There may be situations in which complete determinism is desired, even though this 
must come at the expense of anonymity or neutrality. (In other words, distinguishing 
some voters such as a chairperson or senior members of the group, or distinguishing 
some alternatives such as the status quo.)  This can be accomplished simply by picking 
s L(R,A) non-randomly.  Its first component, the ordering of the votes sR, could 
be in order of seniority, and its second component, the ordering of the alternatives sA
could rank the status quo highest and rank the remaining alternatives in the chronological 
order that they were nominated.  In this case, the tie-break ordering RVH(A,R,s) would 
be deterministic.  These issues are unimportant when there are many voters, as in large 
public elections, but could occasionally affect the outcome in small elections (where ties 
would not be rare).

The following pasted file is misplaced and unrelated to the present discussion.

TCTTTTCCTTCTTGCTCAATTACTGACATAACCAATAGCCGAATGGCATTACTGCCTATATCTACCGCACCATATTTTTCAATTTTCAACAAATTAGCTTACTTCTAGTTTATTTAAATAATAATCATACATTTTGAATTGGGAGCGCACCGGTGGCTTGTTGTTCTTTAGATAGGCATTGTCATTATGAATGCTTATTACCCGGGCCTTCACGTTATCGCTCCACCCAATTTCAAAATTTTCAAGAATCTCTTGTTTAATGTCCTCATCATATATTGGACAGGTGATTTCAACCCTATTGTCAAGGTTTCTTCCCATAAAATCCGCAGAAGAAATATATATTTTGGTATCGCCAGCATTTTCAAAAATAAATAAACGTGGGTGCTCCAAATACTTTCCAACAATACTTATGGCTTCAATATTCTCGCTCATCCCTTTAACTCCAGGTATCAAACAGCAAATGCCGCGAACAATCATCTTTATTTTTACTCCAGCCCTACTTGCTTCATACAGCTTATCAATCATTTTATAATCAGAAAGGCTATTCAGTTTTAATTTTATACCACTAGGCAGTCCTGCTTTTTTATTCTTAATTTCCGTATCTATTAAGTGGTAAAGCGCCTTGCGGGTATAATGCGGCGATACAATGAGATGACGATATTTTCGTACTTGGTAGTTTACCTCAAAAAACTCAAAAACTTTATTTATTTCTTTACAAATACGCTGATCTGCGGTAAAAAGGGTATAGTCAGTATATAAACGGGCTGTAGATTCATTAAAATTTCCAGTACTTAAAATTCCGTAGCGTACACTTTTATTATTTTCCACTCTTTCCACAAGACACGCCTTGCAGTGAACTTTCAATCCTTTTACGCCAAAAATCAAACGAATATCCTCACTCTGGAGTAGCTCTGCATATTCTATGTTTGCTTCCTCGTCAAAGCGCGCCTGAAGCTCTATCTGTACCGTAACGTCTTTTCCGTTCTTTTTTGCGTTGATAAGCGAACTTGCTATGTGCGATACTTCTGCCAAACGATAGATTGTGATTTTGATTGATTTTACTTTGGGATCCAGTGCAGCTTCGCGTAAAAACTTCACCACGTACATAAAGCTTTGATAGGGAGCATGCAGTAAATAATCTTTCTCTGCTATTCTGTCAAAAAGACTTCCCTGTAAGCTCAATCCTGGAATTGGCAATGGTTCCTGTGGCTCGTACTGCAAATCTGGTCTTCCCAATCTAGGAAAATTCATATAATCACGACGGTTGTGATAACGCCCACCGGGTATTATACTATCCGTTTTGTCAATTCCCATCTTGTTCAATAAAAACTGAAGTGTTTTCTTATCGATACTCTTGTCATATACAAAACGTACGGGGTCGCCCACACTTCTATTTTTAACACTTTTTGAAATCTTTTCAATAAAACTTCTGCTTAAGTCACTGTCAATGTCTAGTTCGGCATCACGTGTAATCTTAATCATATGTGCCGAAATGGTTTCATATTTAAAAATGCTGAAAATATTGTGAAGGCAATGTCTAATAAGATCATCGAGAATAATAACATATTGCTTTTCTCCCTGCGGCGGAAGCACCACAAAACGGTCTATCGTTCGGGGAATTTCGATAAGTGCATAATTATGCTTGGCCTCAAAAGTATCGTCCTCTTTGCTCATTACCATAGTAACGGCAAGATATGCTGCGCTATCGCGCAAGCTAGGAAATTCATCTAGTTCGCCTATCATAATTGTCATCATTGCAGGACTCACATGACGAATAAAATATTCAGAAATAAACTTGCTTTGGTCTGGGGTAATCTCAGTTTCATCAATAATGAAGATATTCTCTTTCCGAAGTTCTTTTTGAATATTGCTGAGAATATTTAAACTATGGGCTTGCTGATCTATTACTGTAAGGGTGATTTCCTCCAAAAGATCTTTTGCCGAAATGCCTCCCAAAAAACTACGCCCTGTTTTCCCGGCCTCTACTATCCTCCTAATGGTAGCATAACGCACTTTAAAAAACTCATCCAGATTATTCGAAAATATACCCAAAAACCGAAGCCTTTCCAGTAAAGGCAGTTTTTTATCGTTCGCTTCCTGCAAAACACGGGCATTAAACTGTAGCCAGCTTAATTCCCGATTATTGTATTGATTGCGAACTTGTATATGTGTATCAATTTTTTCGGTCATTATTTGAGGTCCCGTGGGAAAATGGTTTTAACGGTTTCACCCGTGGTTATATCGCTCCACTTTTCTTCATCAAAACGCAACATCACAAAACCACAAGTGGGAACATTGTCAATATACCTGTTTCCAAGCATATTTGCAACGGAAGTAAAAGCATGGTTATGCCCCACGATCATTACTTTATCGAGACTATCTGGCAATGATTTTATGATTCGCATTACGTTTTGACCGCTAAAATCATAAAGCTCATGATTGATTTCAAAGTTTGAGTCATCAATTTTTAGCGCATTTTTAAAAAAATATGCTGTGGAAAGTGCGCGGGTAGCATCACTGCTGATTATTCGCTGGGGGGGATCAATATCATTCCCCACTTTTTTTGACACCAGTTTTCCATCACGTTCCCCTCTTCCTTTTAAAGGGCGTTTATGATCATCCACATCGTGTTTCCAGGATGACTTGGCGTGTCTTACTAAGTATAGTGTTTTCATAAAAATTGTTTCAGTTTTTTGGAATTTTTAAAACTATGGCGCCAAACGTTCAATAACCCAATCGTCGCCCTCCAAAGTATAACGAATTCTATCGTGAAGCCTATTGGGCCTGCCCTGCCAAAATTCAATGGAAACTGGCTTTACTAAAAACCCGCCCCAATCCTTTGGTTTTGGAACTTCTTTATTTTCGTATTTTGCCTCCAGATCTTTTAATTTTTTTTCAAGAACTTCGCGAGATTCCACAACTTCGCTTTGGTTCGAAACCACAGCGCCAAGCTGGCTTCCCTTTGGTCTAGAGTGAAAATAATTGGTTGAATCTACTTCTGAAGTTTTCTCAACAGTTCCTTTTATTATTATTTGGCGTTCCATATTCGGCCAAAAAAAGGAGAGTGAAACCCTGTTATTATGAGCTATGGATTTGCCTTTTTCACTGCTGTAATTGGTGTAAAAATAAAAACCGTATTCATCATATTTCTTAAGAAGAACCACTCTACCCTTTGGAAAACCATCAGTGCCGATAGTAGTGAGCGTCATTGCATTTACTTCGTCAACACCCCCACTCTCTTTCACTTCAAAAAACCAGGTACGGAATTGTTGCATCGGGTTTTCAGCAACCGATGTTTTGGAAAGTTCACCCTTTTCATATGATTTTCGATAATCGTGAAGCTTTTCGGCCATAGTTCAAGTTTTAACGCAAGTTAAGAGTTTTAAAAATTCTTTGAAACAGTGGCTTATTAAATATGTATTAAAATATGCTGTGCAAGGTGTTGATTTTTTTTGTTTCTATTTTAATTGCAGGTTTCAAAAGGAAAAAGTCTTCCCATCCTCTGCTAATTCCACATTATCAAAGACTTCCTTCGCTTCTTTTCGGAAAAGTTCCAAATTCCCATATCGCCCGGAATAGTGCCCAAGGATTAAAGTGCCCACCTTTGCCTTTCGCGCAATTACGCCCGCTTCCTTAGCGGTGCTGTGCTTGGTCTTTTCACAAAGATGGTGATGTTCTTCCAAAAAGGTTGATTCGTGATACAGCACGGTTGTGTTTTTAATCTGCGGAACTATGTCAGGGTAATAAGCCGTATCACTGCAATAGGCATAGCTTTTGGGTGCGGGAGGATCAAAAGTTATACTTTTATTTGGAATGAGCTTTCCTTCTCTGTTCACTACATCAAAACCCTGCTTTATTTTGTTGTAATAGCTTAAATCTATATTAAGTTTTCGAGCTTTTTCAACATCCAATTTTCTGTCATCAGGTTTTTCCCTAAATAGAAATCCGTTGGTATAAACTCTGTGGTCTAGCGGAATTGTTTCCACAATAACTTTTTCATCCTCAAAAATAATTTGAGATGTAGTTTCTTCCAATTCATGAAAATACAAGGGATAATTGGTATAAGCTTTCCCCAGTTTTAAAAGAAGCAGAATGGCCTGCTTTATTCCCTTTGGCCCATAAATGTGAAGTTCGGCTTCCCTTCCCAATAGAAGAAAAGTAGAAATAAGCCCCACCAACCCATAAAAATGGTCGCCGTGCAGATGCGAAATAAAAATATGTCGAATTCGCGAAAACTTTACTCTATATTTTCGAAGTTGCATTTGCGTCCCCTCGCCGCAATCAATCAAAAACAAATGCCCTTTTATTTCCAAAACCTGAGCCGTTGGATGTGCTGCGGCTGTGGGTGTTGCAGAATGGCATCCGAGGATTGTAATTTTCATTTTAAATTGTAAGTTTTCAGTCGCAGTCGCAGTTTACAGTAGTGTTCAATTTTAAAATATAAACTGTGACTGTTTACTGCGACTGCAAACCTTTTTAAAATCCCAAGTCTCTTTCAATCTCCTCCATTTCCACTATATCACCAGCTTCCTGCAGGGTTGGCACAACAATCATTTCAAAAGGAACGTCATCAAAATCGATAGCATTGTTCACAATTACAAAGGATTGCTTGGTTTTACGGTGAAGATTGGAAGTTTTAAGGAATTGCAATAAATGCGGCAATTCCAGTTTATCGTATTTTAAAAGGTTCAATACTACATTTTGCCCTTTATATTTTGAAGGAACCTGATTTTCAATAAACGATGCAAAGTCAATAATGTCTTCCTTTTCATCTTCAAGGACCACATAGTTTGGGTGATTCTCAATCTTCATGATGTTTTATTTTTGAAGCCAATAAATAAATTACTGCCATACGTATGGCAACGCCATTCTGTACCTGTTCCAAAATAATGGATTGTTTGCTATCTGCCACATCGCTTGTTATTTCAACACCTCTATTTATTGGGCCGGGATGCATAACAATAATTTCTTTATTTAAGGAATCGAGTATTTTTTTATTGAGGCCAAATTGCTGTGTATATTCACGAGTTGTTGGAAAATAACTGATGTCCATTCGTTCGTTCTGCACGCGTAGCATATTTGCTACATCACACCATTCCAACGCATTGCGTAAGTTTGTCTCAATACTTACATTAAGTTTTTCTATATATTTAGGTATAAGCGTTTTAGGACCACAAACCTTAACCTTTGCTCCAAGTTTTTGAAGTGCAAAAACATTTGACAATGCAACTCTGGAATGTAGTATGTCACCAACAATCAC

In situations involving a series of votes in which voting on alternatives already nominated 
is interspersed with nomination of additional alternatives, it would be sensible to pick the 
same sR for each vote (unless for some reason the set of voters changes).  It would also 
be sensible to append the latest nominees to the bottom of sA.  If these measures are
employed, the outcome will not change merely by retallying the same collection of votes
on the same set of nominees.  Thus, in tied situations, no one would have an incentive to
call for an additional round of voting hoping that next time the tie would be resolved in
their favor.